I first met Andy when I was participating in Metro Youth Shakespeare in high school in St. Louis. I was so taken with his teaching, his absolute commitment, but sort of childlike whimsy, as were a couple of my close friends, that we just thought he was one of the most lively, curious kind of people we had ever met. Andy had that Andy spark that we all know and love. Something that is so hard to describe in words.
He was an excellent teacher and transmitted Shakespeare as I imagine a Buddhist monk transmits a koan. It sort of knocked you into the world of Shakespeare- not something archaic and staid but something very present, visceral, and alive.
Well needless to say, I’m sure all my friends had a crush on Andy. I remember one time we pulled a school aged prank and crashed his house (I have no clue how we got the address and am mortified in hindsight) and he just totally put up with us, very professionally of course, and entertained us from his front yard for a short while as only Andy could, replete with flamboyant gestures and monologues.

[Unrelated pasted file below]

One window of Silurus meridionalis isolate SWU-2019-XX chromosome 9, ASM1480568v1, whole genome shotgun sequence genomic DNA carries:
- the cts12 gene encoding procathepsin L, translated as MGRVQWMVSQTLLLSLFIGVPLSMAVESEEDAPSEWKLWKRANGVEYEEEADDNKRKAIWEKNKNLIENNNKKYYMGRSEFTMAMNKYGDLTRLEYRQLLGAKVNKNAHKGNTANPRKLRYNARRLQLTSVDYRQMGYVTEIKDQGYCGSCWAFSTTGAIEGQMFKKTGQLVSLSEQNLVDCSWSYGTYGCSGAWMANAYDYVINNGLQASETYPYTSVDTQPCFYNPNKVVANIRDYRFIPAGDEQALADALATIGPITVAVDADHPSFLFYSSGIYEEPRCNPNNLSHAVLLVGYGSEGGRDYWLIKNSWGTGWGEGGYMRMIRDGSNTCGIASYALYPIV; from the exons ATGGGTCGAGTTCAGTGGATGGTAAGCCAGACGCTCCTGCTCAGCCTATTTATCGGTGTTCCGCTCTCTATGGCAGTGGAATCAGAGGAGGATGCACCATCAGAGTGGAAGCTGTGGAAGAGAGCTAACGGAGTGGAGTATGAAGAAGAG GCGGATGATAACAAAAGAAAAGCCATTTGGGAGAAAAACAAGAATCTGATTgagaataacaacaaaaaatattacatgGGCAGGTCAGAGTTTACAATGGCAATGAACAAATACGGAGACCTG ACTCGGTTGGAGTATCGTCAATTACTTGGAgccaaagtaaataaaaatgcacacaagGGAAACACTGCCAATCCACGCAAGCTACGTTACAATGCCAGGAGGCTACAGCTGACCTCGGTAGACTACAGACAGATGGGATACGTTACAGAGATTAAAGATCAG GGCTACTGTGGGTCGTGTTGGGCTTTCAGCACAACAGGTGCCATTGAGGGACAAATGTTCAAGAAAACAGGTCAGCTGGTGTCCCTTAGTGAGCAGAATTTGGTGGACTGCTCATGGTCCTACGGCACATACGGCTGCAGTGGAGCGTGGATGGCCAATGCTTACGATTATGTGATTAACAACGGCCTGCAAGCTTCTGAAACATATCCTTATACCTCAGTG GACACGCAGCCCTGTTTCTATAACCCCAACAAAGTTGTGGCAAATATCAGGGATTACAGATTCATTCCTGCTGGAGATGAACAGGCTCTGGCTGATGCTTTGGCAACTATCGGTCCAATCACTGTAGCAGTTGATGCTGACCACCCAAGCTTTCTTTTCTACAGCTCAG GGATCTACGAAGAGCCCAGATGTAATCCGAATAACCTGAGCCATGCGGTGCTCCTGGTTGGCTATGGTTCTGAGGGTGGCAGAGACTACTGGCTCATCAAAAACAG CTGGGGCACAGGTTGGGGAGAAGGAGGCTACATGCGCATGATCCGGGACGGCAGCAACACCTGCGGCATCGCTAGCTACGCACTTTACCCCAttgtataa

After high school I was lucky to be invited to train with the Slightly Askew Theatre Ensemble, where we all had the fortune of learning some Suzuki method from Andy. It was so striking how someone could be so intensely still, methodical, committed to every single moment and movement.
This was a beautiful time in my life where I was being exposed to Viewpoints, Suzuki, and Linklater, in a multi-generational ensemble of parents, peers, and teachers I so admired. I will never forget that formative period of time, training alongside my teachers.
Andy was the best stage actor I ever knew, even 15+ years later, I’ve never seen anyone top his performances in Valhalla or The Elephant Man.
I only went to one Pie Day in Forest Park, but I am so glad I did.
Andy, you are a treasured soul. I wish I had kept in touch all these years, but I will always respect and admire you, and remember the respect you showed others. Your creative spirit transcended form and age and place from moment to moment while you were with us, and I am sure you are doing so now, on an immeasurable scale.
Your memory reminds us that our lives can be full of whimsy, curiosity, and wonder. Thank you for everything.